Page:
how fast things move. And, and that’s why, you know, I’m always like, kind of got looking over my shoulder a bit because the market shifted from, you know, overnight, the market like collapsed, right, we had a pandemic, we were sheltering in place, then pretty quickly, we came out of it and the everyone was running and gunning. And it you know, it can turn back and forth pretty quickly. I think the good news is today is that we’re so much more well occupied than we were before the pandemic. And I would argue that it’s a much stronger tenant base, because a lot of the weaker ones were weeded out in the pandemic, right. So I think whatever happens next is just like oh, is probably going to be interesting. So yeah, so And by the way,

Burnelli 19:44
it’d be interesting to see what happens when we have a lot of these Amazon supermarkets that are about to open in our area. So it’s going to be interesting to see what happens when they open what happens to some of the other local supermarkets so we don’t have too many local supermarkets. I know shop right supposed to be like you You know, they’re supposed to gear up with their new, I think, carts a similar kind of system as Amazon. I don’t know, we’ll see. There’s gonna be a lot of market competition.

Ressa 20:15
Well, there’s some interest. There’s some interesting. There’s a lot of interesting tech that I think could happen in a supermarket. I’ve been waiting, because I heard this was happening. I’ve been waiting for the until me if you would like this, I’ve been waiting for a little bit more smart technology in the home with the store. So imagine this, imagine you’re driving home and you talk to Siri and you go to your shop right app and the shop right app says something or the Amazon App or the Lidl or Aldi or whatever it says it says in your fridge. You have these three items. If you go to the nearest shop, right or to the nearest Stop and Shop, which is here and you pick up these four items, here’s six reps recipes you can make tonight. If we had that technology in the fridge, the smart fridges I think there’s interesting things to come. I think you know, that would be pretty fascinating. So

Burnelli 21:23
I heard that I heard that Walmart is either has it or it’s coming out with like an app where like it’s a virtual WalMart where you’re walking through Walmart and then like, you’re not in the store, but you’re in the metaverse, you the shelves, you pick out what you want, and then it gets delivered to you. Really, it’s like 3d printers.

Ressa 21:45
I didn’t see that. That’s interesting. Yeah, that’s interesting. So I’ve been playing around with that, because not that app, but the the metaverse stuff because I have I toured some virtual offices. So people had offices where like, employees are remote, but they’re operating and navigating in a virtual office. So like, you have an avatar. I make myself like some Harry Potter avatar, as you said, and I look like Perry, Harry Potter, and I go to like the break room in the office. And I say, Hey, how’s it going? And I get my fake cup of coffee. And they’re like, Oh, I’m going to a meeting over here. I’m like, I stopped by over here when we’re done. But it’s all through. It’s like you’re in the office, but you’re not physically there.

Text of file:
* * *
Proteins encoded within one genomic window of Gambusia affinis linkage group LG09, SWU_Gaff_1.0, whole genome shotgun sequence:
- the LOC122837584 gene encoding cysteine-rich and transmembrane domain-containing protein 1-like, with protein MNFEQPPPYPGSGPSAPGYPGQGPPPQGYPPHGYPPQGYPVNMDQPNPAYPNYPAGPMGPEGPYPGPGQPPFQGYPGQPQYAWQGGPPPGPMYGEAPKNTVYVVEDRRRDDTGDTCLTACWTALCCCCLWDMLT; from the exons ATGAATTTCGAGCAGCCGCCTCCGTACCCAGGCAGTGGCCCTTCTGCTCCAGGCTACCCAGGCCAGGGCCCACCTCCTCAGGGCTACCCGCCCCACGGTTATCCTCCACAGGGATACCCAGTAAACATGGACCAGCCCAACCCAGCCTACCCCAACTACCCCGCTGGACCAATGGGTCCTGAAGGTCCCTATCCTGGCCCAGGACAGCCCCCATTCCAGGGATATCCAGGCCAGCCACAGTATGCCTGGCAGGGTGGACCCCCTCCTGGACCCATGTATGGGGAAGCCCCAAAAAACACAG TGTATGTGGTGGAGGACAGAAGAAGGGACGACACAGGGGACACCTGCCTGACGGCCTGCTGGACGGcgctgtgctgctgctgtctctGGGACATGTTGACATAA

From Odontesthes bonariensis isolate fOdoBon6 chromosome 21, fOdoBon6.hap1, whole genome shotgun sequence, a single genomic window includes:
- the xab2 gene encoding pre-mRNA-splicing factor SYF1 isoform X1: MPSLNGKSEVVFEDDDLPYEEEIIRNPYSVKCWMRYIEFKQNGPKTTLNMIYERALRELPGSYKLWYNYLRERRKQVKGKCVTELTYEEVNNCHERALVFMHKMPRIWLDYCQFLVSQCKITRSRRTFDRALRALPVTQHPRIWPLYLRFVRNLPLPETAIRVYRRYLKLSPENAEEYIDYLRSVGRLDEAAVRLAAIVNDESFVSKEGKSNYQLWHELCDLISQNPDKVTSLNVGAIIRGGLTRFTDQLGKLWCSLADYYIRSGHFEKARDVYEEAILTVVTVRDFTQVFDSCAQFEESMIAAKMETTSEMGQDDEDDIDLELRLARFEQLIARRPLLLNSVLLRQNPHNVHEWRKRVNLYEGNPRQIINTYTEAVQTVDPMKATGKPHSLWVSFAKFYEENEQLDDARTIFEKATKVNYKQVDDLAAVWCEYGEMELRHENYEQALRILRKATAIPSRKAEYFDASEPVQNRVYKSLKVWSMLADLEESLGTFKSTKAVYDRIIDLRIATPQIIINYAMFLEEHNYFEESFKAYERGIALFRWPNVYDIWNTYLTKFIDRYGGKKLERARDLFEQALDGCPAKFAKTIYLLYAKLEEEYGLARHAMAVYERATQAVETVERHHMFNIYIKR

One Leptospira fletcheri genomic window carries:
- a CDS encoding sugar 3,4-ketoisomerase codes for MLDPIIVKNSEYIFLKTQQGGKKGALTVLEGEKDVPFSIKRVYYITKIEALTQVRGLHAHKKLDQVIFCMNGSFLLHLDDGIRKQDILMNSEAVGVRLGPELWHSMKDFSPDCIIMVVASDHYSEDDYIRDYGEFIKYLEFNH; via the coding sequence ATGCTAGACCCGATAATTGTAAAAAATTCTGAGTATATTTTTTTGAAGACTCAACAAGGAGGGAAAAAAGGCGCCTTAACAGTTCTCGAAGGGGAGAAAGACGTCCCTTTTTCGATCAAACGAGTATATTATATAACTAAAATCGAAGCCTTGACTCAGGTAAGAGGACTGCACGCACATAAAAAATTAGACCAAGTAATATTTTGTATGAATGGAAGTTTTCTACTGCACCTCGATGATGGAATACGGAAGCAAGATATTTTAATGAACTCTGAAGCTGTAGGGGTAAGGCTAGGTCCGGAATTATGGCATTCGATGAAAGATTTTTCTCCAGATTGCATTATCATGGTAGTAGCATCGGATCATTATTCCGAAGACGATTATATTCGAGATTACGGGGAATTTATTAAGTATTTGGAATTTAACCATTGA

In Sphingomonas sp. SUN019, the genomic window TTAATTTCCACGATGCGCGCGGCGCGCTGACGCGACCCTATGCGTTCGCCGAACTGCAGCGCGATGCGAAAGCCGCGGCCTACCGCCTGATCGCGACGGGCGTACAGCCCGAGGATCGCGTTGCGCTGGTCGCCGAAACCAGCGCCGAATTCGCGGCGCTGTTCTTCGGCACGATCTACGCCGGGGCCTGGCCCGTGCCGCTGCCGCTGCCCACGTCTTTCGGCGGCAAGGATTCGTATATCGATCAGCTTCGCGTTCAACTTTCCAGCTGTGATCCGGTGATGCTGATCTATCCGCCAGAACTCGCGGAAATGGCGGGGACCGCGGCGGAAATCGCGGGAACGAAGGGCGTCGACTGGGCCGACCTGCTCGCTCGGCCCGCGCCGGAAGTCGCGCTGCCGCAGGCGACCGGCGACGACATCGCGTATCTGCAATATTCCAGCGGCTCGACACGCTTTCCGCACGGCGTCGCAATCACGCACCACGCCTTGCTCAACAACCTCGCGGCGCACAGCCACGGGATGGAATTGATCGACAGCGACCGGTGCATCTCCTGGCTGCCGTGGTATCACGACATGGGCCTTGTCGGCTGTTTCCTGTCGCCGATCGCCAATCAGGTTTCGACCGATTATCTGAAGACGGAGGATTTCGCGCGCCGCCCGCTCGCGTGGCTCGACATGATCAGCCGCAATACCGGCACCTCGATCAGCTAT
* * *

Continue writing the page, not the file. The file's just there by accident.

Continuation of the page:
Burnelli 22:37
That’s crazy. Yeah. Where we I bet you our kids are definitely going to be into stuff like you know, they all have my son has the Oculus, I guess. Right and it’s just it’s it virtual reality and it’s amazing.

Ressa 22:56
How old your kids 1010 10 Yeah,

Burnelli 22:59
yeah, it’s so it’s so funny. They 10 years old. And like, you know, again, I try to help them with homework. I’m like x Oh my god, let’s print this out. So we could study he’s like print. He’s like, we’re just kind of split screen all right, like I they’re just like, they know so much more than us. Like computer wise. It’s hysterical.

Ressa 23:24
print this out. Like

Burnelli 23:25
they do better. Google they do better. Like, oh, it’s a quad. They just do better presentations that I mean, professional stuff. It’s amazing.

Ressa 23:37
And you have twins. Yeah. My wife has an identical twin.

Burnelli 23:41
Okay, yeah. I got boy boy girl twins.

Ressa 23:44
Are they are they’re at each other’s throats. Are they super tight?

Burnelli 23:49
Half and half. They’re not there. They’re just they you know, this stand by one another but they’re not like I don’t know. My daughter’s a lovey dovey my son’s like.

Ressa 24:01
Fair enough. Okay, I want to take us to the last pro show. I call this retail wisdom. Wisdom. I got three questions. Are you ready? All right. Question one. What extinct retailer Do you wish would come back from the dead? Toys R Us? I love Toys R Us. Yeah. All right. Question two. What is the last item over $20 You bought in a store? staining. Question Three last question. If you and I were shopping at Target, and I lost you what I do what I find you in

Burnelli 24:37
and the home accessories aisle. I’m very into home fashion.

Ressa 24:44
Well, Danielle, this has been great. Thank you so much for coming on the show. Good luck and we’ll probably see you in Las Vegas.

Burnelli 24:53
Definitely. Thank you so much.

Ressa 24:57
Thank you for listening to retail retail. If you want to share a story about a retail real estate deal that you were a part of on our show, please reach out to us at retail retold at DLC This show highlights the stories behind the deals from all perspectives. So it doesn’t matter if you are a retailer, broker, entrepreneur, architect or an attorney. Also, don’t forget to subscribe to retail retold so you don’t miss out on next Thursday’s episode